Given the symmetric structure of the LDU factors of a symmetric matrix (see Section 7.1) and the common use of LU factorization in the analysis of linear systems, it is constructive to develop expressions that relate an explicit LU decomposition to an implicit LDU factorization. In subsequent sections of this document, they will prove useful in deriving symmetric variants of the algorithms discussed in Section 4 and Section 5.
In other words, the symmetric factorization algorithms discussed in this document assume an LU decomposition exists (or is to be computed) such that
Its existing (explicit) factorization (either L or U) is triangular, and
The desired (implicit) factorization is unit triangular.
This implies that algorithms which deal with an explicit set of lower triangular factors, call them $\mathbf{\overline{L}}$, will associate the factors of an implicit LDU decomposition as follows
$\mathbf{\overline{L}=LD}$ | (77) |
or
$\mathbf{L=\overline{L}{D}^{-1}}$ |
Substituting for L based on Equation 74 yields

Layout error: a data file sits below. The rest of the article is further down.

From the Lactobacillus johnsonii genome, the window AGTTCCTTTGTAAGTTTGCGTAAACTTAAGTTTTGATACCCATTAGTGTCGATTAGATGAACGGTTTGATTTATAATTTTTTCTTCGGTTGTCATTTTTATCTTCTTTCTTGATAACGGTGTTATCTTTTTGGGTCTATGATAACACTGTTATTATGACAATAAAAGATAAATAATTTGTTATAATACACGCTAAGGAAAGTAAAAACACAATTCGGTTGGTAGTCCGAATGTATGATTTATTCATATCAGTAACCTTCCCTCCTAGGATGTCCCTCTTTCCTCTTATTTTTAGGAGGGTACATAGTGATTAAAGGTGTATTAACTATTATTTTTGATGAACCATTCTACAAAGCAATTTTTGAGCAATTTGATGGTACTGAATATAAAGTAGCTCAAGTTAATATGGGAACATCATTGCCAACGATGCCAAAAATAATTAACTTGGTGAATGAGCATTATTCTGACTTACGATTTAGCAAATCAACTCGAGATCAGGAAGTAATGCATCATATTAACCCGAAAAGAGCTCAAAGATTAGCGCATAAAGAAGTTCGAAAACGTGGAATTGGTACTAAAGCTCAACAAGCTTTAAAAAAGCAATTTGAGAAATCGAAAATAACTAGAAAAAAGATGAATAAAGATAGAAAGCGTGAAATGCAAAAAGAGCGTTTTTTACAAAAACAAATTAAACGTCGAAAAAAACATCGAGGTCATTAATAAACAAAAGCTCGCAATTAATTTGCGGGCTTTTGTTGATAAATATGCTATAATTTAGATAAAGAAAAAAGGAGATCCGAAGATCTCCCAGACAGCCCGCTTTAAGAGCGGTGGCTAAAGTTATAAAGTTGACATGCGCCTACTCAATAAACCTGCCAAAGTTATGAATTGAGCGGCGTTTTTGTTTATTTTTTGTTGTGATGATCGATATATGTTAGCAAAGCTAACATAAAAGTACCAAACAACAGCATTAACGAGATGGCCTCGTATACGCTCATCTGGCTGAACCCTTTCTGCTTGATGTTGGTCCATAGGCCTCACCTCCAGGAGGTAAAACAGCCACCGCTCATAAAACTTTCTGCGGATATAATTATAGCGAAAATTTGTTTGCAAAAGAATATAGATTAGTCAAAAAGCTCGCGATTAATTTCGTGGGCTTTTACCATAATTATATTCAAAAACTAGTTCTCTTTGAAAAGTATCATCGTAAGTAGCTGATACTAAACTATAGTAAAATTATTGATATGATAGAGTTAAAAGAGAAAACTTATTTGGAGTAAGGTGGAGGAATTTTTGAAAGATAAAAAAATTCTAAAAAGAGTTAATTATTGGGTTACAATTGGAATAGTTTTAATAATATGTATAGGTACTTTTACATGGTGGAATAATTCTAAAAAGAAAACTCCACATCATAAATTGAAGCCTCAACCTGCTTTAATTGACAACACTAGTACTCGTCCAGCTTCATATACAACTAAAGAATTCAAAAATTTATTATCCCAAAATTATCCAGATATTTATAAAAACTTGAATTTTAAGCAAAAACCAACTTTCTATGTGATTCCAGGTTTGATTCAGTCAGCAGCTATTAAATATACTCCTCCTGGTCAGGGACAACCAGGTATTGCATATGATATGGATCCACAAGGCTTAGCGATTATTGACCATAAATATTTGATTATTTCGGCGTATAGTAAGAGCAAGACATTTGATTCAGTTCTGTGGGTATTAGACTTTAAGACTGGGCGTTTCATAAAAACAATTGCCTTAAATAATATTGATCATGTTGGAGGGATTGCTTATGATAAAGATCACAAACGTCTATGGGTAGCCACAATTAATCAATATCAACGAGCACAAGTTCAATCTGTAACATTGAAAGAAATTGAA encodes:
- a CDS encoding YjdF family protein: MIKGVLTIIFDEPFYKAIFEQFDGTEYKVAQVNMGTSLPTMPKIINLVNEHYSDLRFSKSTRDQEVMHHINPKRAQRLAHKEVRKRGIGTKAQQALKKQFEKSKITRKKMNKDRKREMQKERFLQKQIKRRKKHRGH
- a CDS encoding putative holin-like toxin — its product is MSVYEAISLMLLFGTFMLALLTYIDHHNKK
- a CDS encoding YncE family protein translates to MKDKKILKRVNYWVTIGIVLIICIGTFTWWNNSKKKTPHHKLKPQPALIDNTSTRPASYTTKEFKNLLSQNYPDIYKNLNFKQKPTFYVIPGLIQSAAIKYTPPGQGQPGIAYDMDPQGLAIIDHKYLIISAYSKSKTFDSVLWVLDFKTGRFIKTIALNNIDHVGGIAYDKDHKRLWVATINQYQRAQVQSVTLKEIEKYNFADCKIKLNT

$\mathbf{{U}^{T}=\overline{L}{D}^{-1}}$ | (78) |
Recalling that the inverse of a diagonal matrix is the arithmetic inverse of each element and taking the product yields
${u}_{ji}=\frac{{\overline{l}}_{ij}}{{d}_{ii}}$ |
Since ${d}_{ii}={\overline{l}}_{ii}$,
${u}_{ij}=\frac{{\overline{l}}_{ji}}{{\overline{l}}_{jj}}$ | (79) |
In a similar vein, algorithms that deal with an explicit set of upper triangular factors, call them $\mathbf{\overline{U}}$, will associate the factors of an LDU decomposition as follows.
$\mathbf{\overline{U}=DU}$ | (80) |
This association yields the following relationship between the explicit factors $\mathbf{\overline{U}}$ and implicit factors L.
${l}_{ij}=\frac{{\overline{u}}_{ji}}{{\overline{u}}_{jj}}$ | (81) |
These observations show that it is only necessary to compute and store $\mathbf{\overline{L}}$ or $\mathbf{\overline{U}}$ during the LU factorization of a symmetric matrix. This halves the arithmetic required during the factorization procedure. However, symmetry does not reduce the work required during forward and backward substitution.